You did great missgecko. I have nothing like this in my collection of photos (and believe me, I have tried) :smt023
Take Nothing but Pictures--Leave Nothing but Footprints.
Doug Breda

missgecko
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Post by missgecko »

Thanks for that Doug. I've become a bit infatuated with the flowering bush that attracts these hoverflies and just can't help lurking around there with my camera. Hopefully soon it will finish flowering soon and I'll get my life back. :D

Ken - I must admit I never experienced taking photos the long way. My limited photography history was putting film into the camera, snapping off 24 shots and then taking it to a chemist to have it processed. Hopefully there are people out there who still do it the way it used to be done.
:D
Cheers
Sam
Sam

'To see a world in a grain of sand And heaven in a wild flower. Hold infinity in the palm of your hand And eternity in an hour.' William Blake

Harold Gough
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Post by Harold Gough »

missgecko wrote:I must admit I never experienced taking photos the long way. My limited photography history was putting film into the camera, snapping off 24 shots and then taking it to a chemist to have it processed. Hopefully there are people out there who still do it the way it used to be done.
Sam,

I do it the not-so-long way, in that I use reversal films and rarely use the additonal stage of prints. I have never used the local pharmacy, only a pro standard processing lab, usually via mail order. I use films of my choice, rather than the free (who knows what) film of some mail order firms who mostly serve snappers.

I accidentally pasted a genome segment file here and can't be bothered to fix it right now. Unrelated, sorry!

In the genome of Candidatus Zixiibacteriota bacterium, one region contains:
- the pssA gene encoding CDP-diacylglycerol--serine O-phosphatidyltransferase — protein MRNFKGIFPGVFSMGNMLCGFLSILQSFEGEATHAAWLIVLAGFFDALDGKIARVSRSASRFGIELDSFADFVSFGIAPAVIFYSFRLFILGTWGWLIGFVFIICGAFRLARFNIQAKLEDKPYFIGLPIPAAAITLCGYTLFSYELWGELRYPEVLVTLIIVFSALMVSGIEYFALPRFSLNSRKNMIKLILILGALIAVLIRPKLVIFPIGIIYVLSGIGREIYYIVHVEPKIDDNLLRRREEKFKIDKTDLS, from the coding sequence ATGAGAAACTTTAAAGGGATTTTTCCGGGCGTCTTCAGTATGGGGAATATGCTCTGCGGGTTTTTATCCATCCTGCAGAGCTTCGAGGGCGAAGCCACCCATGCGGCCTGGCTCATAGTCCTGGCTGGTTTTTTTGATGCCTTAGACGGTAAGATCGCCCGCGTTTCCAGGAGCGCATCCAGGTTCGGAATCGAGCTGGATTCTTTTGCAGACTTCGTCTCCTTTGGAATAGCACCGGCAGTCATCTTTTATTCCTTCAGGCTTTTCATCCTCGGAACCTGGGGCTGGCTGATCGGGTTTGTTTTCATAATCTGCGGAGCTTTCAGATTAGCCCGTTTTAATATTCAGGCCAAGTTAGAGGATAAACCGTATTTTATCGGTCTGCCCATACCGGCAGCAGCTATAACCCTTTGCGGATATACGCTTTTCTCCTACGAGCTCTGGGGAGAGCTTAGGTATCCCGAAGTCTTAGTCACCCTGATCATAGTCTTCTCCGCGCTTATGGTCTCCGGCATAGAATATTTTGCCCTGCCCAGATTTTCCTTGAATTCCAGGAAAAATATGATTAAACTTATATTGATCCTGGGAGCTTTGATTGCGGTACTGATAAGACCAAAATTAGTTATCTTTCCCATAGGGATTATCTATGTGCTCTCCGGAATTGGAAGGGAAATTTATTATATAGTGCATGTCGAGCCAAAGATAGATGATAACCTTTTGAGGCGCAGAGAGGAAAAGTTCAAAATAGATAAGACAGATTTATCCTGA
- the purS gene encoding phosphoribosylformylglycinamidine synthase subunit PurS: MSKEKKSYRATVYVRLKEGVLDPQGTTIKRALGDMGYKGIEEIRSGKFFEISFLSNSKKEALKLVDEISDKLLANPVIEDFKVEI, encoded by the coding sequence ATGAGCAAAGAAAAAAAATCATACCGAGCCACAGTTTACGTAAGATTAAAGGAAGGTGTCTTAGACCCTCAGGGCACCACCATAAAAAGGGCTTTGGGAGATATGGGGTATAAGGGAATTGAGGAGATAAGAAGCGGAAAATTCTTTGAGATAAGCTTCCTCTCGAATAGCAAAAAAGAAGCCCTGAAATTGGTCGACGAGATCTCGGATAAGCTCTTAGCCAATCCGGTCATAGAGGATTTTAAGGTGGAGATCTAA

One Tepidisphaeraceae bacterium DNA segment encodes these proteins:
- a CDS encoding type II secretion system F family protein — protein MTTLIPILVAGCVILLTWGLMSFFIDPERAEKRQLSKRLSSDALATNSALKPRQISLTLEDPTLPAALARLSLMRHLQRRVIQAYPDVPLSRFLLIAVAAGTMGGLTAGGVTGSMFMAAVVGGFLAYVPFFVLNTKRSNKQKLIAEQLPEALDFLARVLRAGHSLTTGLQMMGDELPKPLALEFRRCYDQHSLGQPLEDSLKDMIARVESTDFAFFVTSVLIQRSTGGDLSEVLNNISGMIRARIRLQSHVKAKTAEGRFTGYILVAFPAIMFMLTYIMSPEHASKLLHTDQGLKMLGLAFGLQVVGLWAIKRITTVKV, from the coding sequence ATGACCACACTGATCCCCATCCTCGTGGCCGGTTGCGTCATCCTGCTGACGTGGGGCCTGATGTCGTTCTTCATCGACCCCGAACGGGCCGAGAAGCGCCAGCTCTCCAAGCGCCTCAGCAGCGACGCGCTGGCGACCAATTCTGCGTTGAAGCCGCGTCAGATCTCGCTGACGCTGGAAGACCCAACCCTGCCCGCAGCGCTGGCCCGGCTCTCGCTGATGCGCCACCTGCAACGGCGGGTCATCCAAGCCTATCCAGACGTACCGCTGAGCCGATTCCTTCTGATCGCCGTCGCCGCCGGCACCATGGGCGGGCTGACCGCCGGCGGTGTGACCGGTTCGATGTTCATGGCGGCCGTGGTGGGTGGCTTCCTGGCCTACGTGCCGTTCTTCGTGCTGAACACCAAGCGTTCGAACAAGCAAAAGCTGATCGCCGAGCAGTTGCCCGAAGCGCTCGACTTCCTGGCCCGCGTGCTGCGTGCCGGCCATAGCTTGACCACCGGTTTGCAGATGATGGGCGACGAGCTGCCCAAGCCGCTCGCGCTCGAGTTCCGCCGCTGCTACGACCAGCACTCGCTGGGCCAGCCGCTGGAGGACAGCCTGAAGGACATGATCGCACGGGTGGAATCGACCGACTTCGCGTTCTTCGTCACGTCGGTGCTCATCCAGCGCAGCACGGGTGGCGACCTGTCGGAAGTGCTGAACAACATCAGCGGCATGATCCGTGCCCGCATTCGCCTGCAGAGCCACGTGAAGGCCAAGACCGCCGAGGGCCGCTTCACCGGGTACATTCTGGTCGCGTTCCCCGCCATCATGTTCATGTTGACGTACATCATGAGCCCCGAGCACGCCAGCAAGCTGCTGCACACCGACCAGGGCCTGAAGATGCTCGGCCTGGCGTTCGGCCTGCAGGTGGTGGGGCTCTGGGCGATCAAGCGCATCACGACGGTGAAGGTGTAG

Harold
My images are a medium for sharing some of my experiences: they are not me.

missgecko
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Post by missgecko »

Harold, I've never heard of reversal film. :shock: Would you mind explaining it for me?
Cheers
Sam

'To see a world in a grain of sand And heaven in a wild flower. Hold infinity in the palm of your hand And eternity in an hour.' William Blake

Harold Gough
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Post by Harold Gough »

missgecko wrote:Harold, I've never heard of reversal film. :shock: Would you mind explaining it for me?
Cheers
Trannies! It's called reversal because development gives a positive, not a negative. E6 is good shorthand, now that Kodachrome has gone, with C41 for print film

Harold
My images are a medium for sharing some of my experiences: they are not me.

rjlittlefield
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Post by rjlittlefield »

missgecko wrote:I've never heard of reversal film.
Commonly called "slide film", in these parts. But it's made in bigger formats also, like for view cameras.

--Rik

Harold Gough
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Post by Harold Gough »

rjlittlefield wrote:
missgecko wrote:I've never heard of reversal film.
Commonly called "slide film", in these parts. But it's made in bigger formats also, like for view cameras.
True, but not strictly functionally so until mounted. Owning a light box makes projection mostly an activity for sharing with a group of people. Annoyingly, loupes for close inspection have the focus set to allow for the thickness of a mount, making the use with strips of film a bit tricky. So far as I know, unmounted trannies are unacceptable for publication.

Film camera reviews often make quite a point of the viewfinder image being only, say, 95% of the final image on film. It seems to be forgotten that it allows for the edge being covered by the mount.

Harold
My images are a medium for sharing some of my experiences: they are not me.